Nick Flanagan’s victory at last week’s BMW Charity Pro-Am not only was a reminder of the talent possessed by the 27-year-old Australian, but also of the inexplicable struggles of the men who preceded him in his path to the PGA Tour.
Flanagan earned his first PGA Tour card via the Nationwide Tour’s three-win promotion, an avenue that allows an instant call-up to any player who claims three Nationwide Tour titles in a season. He earned such a promotion in 2007, four years after winning the U.S. Amateur.
Flanagan lasted just one season on the PGA Tour – finishing 169th on the money list in 2008 – before returning to the Nationwide Tour. “For a few years there, I didn’t know if I wanted to do it,” Flanagan told Golfweek’s Jim McCabe at the Wells Fargo Championship. “But I was doing it because I didn’t really know how to do anything else. That’s not really a good way to play, (so) I didn’t practice like I used to and didn’t do all the right things off the golf course.”
He was the eighth man to earn a three-win promotion – originally called a “battlefield” promotion. His former Arizona housemate, Michael Sim, earned one in 2009, becoming the ninth and final player to do so.
One would expect a player who so dominates the Tour’s secondary circuit to find success on the PGA Tour. That hasn’t been the case. Golf is a fickle game, and it’s shown in the fate of these nine players. Only four have won on the PGA Tour after their promotions. Only two of those nine – Heath Slocum and Chad Campbell – are fully exempt on the PGA Tour. Flanagan’s victory made him only the second man to win on the Nationwide Tour after a three-win promotion.
The first three players to earn the three-win promotion – Chris Smith (1997), Slocum (2001) and Campbell (2001) – went on to win on the PGA Tour, finding the post-promotion success the PGA Tour envisioned when it created that avenue to the big show. Slocum and Campbell have won four titles apiece, the only players to win multiple Tour titles after a three-win promotion.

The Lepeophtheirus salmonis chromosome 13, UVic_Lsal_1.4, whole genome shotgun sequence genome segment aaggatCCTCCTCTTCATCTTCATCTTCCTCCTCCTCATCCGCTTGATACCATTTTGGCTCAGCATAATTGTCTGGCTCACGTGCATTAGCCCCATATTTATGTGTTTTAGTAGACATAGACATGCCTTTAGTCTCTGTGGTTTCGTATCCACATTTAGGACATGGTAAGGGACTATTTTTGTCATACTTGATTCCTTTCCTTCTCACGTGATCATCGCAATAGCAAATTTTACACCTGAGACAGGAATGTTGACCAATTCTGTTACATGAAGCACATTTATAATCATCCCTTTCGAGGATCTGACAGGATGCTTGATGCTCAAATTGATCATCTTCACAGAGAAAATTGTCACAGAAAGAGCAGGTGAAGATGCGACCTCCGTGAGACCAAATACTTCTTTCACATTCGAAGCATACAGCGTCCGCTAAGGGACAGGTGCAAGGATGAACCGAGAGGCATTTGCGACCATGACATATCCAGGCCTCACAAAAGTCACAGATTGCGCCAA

The most recent players to be promoted haven’t been as fortunate. Five of the past six have failed to win on the PGA Tour after their promotions, many because of injuries that have kept them out of competition altogether.
Jason Gore won the PGA Tour’s 84 Lumber Classic just weeks after being promoted in 2005. He’s the exception. Pat Bates (2001), Patrick Moore (2002), Tom Carter (2003), Flanagan (2007) and Sim (2009) struggled after earning a three-win promotion.
Bates played three seasons on the PGA Tour (2002-04) after his promotion. Injuries limited Patrick Moore to just three Tour starts in his post-promotion season. He’s still under a medical extension because of those injuries, having played just 22 events since 2003. Carter lasted just one season on the PGA Tour after his three-win promotion.
Flanagan and Sim, both Australian and former roommates in Arizona, had to deal with high expectations when they got on Tour. Sim won three Nationwide Tour events in 2009 and set the tour’s single-season earnings record ($644,142), thanks to six top-3 finishes in 14 starts. He also was 18th at the ’09 U.S. Open, then finished second in his second PGA Tour start of 2010, the Farmers Insurance Open. Struggling through a variety of injuries last year, he earned just $47,403 in 19 PGA Tour starts. He’s back on the Nationwide Tour, where he has made just two of six cuts.
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Justin Hicks may not have a PGA Tour card this year, but he earned his way into one of the year’s four majors, the Open Championship. Hicks shot 67-63 Monday at Gleneagles Golf Club in Plano, Texas, to earn a tee time at Royal Lytham.
This will be his first Open Championship. Hicks has qualified for three U.S. Opens (2004, ’08, ’11). He was on the Nationwide Tour four years ago when he held the Open’s 18-hole lead at Torrey Pines. He finished 74th that year and 60th last year at Congressional.
Hicks is 15th on the Nationwide Tour money list thanks to three top-10s and six top-25s in nine starts. He earned his first PGA Tour card by finishing 25th on the 2010 Nationwide Tour money list, but finished 179th on the PGA Tour money list last year.
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Tony Finau made a double eagle at the 531-yard, par-5 fifth hole at Thornblade Club during the BMW’s first round. Finau used a 5-iron from 216 yards for his second shot. It was the second double eagle of the year on the Nationwide Tour, after Luke List at the Pacific Rubiales Colombia Championship. Finau finished 65th. … Brent Delahoussaye, the 1999 Thornblade Club champion while a junior in high school, tied for 12th. … Sam Saunders, who had one top-10 in 17 previous Nationwide starts, finished a career-best fifth to improve to 46th on the money list.